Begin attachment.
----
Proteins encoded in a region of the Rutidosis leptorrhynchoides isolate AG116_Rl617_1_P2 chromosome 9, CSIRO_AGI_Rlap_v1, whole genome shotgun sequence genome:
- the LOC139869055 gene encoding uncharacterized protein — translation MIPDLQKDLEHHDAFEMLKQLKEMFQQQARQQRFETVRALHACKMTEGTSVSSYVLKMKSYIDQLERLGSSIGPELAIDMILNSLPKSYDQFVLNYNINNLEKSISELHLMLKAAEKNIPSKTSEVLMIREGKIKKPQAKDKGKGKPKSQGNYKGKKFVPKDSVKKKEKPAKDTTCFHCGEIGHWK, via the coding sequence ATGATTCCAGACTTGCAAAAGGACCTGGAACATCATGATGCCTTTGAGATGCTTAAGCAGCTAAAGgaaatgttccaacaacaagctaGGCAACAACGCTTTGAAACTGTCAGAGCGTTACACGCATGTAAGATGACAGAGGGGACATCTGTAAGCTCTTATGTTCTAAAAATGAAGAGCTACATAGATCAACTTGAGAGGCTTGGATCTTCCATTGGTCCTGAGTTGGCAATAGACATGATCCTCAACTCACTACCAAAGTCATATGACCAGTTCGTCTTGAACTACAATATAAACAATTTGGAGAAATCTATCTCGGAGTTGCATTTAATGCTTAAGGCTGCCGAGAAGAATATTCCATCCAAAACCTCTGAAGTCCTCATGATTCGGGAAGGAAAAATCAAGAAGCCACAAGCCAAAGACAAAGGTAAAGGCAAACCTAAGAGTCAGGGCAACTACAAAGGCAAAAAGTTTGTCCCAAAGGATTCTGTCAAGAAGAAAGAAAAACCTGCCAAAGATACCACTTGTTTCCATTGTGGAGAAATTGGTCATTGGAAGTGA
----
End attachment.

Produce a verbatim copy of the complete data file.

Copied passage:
Proteins encoded in a region of the Rutidosis leptorrhynchoides isolate AG116_Rl617_1_P2 chromosome 9, CSIRO_AGI_Rlap_v1, whole genome shotgun sequence genome:
- the LOC139869055 gene encoding uncharacterized protein — translation MIPDLQKDLEHHDAFEMLKQLKEMFQQQARQQRFETVRALHACKMTEGTSVSSYVLKMKSYIDQLERLGSSIGPELAIDMILNSLPKSYDQFVLNYNINNLEKSISELHLMLKAAEKNIPSKTSEVLMIREGKIKKPQAKDKGKGKPKSQGNYKGKKFVPKDSVKKKEKPAKDTTCFHCGEIGHWK, via the coding sequence ATGATTCCAGACTTGCAAAAGGACCTGGAACATCATGATGCCTTTGAGATGCTTAAGCAGCTAAAGgaaatgttccaacaacaagctaGGCAACAACGCTTTGAAACTGTCAGAGCGTTACACGCATGTAAGATGACAGAGGGGACATCTGTAAGCTCTTATGTTCTAAAAATGAAGAGCTACATAGATCAACTTGAGAGGCTTGGATCTTCCATTGGTCCTGAGTTGGCAATAGACATGATCCTCAACTCACTACCAAAGTCATATGACCAGTTCGTCTTGAACTACAATATAAACAATTTGGAGAAATCTATCTCGGAGTTGCATTTAATGCTTAAGGCTGCCGAGAAGAATATTCCATCCAAAACCTCTGAAGTCCTCATGATTCGGGAAGGAAAAATCAAGAAGCCACAAGCCAAAGACAAAGGTAAAGGCAAACCTAAGAGTCAGGGCAACTACAAAGGCAAAAAGTTTGTCCCAAAGGATTCTGTCAAGAAGAAAGAAAAACCTGCCAAAGATACCACTTGTTTCCATTGTGGAGAAATTGGTCATTGGAAGTGA